Films & Architecture: “The Architect”

The Architect, is not a renowned film. We have to admit that there’s not that much unique about it in terms of cinematography. However, for us the plot of this movie is quite relevant. The director uses an specific example, one built utopian residential complex in to illustrate the issues that were not considered during design of these uniformity-driven blocks.

Tell us your thoughts about this topic, and what is the kind of responsibility that relies on architects, or on the whole profession of architecture?

MAIN INFO

Original Title: The Architect
Year: 2006
Runtime: 82 min.
Country: United States
Director: 
Writer: David Greig, Matt Tauber
Cinematography: John Bailey
Soundtrack: Franz Waxman
Cast: Anthony LaPaglia, Isabella Rossellini, Viola Davis, Hayden Panettiere, Sebastian Stan, Walton Goggins, Paul James

PLOT

Architect Leo Waters’ life is in trouble and in order to have some sense of control he attempts to laud over the other members of his family. His career appears to be going nowhere; his wife Julia (Isabella Rossellini) is a bored housewife who spends her time tending to the luxurious modern house he has designed for them; their son Martin drops out of college, and has no interest in taking up his father’s dream of also becoming an architect; their daughter Christina has entered her mid-teens, and her father has started staring at her maturing body in an unfatherly way.


Tonya Neely (Viola Davis) is a black community organizer who lives in the high-rise public housing Leo designed several years before. Her own son committed suicide, her eldest daughter just sits at home all day while her youngest daughter has managed to get a scholarship at a fancy school in a middle-class neighborhood where she lives with a wealthy black family, and feels ashamed of her background and even her own mother. Many of the residents in the housing block want the projects razed, but the local gangs are content to control the blocks where they sell drugs. One day Tonja turns up at one of the lectures Leo gives at the local university school of architecture – where he comes across as a jaded teacher – to confront him over his work and to ask him to sign her petition calling for their demolition. He initially defends his own work, but later comes up with his own idea of how to improve the housing blocks by the addition of glass and artworks. Tonya arrives at his house to see the scheme but is appalled at his approach, especially as he has not even bothered to visit the area to see how it has failed. His wife turns to support Tonya.


Martin had been sitting in the lecture hall when Tanja confronted his father and becomes intrigued enough to visit the area, and begins a friendship with a black boy, Shawn, who turns out to be a gay prostitute, and who initially thinks Shawn has come to the area to pick up men. They end up having sex, anyway. In the meantime, Christina has realised that her own father has started looking at her maturing body too closely: she wishes to escape his overbearing control yet also seek affirmation of her own maturity, for which she puts herself at risk by going to a bar, getting picked up first by a young student but then ditching him for a lorry driver to whom she offers to have sex, but which he refuses. Things come to a head when Julia announces that she is leaving Leo. He goes to the housing block and meets Tonya; he agrees to sign her petition, but she informs him that the authorities have already agree to demolish them. Leo walks to the roof of the block where he unexpectedly bump into his own son.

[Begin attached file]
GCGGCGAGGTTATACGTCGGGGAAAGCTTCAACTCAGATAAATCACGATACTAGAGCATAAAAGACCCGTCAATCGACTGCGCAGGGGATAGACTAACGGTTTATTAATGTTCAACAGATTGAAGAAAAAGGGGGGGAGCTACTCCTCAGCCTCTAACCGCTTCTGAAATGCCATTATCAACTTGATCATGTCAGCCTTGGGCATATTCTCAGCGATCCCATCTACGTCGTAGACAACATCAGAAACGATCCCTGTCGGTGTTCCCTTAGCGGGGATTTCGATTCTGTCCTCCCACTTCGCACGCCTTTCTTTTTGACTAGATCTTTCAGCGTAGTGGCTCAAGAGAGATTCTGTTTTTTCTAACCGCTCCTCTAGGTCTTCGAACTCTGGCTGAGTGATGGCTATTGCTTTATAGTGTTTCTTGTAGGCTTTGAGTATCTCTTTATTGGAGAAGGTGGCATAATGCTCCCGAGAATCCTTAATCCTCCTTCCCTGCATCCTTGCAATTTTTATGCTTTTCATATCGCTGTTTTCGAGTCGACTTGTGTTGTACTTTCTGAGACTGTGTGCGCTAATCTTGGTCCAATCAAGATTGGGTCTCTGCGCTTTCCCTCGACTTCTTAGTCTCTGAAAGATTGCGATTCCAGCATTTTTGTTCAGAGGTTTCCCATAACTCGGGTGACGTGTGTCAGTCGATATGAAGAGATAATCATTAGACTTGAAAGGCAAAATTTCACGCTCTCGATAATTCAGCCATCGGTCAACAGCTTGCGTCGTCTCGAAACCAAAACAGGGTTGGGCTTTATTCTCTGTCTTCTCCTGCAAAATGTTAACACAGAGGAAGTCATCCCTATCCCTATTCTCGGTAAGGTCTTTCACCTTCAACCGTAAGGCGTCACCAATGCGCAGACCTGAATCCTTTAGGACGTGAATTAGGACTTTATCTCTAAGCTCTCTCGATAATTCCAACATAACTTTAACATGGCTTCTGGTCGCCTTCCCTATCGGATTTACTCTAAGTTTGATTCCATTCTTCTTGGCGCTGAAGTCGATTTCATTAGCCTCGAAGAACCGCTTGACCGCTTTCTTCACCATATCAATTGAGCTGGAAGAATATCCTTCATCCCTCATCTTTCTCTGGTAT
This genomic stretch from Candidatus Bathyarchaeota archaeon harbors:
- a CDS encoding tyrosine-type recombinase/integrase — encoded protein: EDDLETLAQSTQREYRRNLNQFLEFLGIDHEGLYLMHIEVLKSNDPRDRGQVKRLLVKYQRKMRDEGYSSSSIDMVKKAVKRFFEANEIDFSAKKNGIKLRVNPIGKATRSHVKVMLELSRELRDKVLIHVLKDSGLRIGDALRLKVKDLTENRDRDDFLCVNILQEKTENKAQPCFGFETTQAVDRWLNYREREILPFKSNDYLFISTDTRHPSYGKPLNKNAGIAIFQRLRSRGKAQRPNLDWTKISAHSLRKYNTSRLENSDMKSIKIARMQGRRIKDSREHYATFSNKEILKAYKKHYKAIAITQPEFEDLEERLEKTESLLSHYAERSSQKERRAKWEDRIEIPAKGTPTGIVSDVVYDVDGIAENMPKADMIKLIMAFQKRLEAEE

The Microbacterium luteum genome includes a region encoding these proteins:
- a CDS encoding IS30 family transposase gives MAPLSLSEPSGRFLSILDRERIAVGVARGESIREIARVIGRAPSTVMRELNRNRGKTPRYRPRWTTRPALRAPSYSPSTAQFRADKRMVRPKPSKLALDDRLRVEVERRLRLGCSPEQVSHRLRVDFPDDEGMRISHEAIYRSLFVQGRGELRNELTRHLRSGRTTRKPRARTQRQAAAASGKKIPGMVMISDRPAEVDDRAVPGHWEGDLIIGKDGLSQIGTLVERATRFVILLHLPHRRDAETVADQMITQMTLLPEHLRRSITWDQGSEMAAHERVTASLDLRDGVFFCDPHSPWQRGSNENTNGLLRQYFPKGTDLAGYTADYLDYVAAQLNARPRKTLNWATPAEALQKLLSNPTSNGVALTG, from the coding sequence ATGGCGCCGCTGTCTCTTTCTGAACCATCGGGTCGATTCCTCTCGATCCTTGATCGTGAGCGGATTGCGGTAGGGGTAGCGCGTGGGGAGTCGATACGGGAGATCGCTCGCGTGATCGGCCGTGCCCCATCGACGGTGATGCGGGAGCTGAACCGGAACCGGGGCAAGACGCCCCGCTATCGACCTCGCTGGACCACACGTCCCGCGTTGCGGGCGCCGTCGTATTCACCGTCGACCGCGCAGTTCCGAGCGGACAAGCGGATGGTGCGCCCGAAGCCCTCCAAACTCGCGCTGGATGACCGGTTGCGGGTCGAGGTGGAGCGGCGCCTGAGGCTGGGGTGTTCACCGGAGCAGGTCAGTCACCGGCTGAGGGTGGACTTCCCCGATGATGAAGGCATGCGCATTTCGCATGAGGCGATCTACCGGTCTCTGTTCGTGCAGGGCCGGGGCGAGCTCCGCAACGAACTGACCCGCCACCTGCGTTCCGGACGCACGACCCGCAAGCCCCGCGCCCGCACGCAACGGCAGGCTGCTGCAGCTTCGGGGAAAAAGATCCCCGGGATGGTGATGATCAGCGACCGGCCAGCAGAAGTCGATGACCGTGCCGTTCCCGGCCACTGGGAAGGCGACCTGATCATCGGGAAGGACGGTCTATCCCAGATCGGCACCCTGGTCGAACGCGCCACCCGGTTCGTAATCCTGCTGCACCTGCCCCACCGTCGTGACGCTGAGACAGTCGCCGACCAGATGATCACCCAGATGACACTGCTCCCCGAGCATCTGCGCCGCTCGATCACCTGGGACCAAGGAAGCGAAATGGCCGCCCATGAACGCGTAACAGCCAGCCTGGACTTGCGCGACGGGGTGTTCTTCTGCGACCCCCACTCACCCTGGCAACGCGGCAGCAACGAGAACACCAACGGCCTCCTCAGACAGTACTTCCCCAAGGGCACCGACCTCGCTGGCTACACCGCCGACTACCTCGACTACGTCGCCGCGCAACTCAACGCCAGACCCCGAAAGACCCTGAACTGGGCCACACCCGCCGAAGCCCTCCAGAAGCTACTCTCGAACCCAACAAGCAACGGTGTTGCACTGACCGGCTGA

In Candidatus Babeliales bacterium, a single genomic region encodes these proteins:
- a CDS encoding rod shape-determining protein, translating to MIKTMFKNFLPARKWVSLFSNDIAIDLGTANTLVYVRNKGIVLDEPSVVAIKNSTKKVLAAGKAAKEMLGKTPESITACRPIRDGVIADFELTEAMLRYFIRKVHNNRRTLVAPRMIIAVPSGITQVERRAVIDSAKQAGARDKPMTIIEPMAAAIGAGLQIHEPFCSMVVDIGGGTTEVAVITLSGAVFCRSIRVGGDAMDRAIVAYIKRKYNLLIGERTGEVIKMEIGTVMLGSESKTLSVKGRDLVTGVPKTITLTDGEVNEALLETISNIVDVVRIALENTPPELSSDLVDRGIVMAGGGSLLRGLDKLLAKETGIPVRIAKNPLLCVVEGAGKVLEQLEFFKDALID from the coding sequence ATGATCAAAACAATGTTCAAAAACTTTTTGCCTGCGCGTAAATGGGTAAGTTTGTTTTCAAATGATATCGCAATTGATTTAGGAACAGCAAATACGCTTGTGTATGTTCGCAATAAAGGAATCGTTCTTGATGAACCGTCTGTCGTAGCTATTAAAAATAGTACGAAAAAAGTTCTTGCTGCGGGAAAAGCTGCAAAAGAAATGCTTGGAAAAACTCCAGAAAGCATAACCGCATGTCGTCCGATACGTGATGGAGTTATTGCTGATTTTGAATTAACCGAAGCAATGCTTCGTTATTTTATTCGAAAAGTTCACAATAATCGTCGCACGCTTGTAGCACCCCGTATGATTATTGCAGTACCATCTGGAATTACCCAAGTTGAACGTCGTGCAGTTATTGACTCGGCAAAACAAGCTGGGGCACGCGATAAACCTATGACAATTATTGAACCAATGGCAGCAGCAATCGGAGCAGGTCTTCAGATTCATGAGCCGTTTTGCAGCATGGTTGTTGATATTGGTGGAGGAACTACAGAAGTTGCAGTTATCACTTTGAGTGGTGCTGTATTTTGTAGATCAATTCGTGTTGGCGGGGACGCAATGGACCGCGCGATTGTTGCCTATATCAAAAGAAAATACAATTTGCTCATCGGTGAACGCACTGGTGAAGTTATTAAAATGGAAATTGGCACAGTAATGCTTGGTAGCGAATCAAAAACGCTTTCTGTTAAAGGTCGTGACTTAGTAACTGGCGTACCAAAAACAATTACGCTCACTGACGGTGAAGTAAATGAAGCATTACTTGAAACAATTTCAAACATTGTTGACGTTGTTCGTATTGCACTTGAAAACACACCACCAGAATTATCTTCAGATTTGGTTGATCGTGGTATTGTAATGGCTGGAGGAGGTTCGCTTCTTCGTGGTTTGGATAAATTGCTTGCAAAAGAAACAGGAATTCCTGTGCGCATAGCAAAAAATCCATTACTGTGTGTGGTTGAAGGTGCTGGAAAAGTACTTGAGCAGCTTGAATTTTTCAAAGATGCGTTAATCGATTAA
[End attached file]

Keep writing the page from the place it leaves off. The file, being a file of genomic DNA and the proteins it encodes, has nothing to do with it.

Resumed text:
TRAILER

YouTube Preview Image

Previously posted on this section…

Cite: Portilla, Daniel. "Films & Architecture: “The Architect”" 14 Aug 2012. ArchDaily. Accessed 23 Apr 2014. <http://www.archdaily.com/?p=262797>

1 comment

  1. Thumb up Thumb down +1

    Leo: I think you’re going to be excited about what I’ve done here. OK, now this represents part of the problem. Each building is going to be resurfaced with the same glass facing. And then I’m going to open up the apartments, and use the glass atrium as a community porch. See, that way the residents have a place where they can interact and relax. Now, the sculpture in the middle unifies the whole design. Its a bekon, for the community. Aside from the external design, there are internal modifications and repairs than need to be taken care of…
    Tonya: This doesn’t solve anything, Mr Waters. There are systymic problems that go beyond repair.
    Leo: Well, its not the design, it may be the excecution, but its not the design. Tanya, I was hired to build cheap homes. This was a state funded program. These are not luxury homes, Architecturally, this is a good design.
    Tonya: People are lining up to leave. They are unhappy, they get sick.
    Leo: Its mass housing. Mass housing does not cater to the individual needs of people. Look, you can redesign it, you can tear it down, but the problems are still going to be there. There will always be unemployment, there will always be drugs.
    Tonya: Mr. Waters, they did not hire you to build houses, they hired you to house people. Can’t you see this isn’t about you, this is about so much more than you. We’re not blaming you, clearly you put alot of work into this, but couldnt’ you see from the state of the projects that they were beyond repair?
    Leo: I redesigned this from my own original plans.
    Leo’s Wife: (butting in) You haven’t seen them?
    Leo: What?
    Leo’s Wife: You didnt visit them? I mean, things must have changed since you designed it. Did you want to see?
    Leo: I didnt think it was necessary. I didn’t want to cloud my perspective.
    Leo’s Wife: (who previously was infavor of the redesign) I think you should knock them down.

Share your thoughts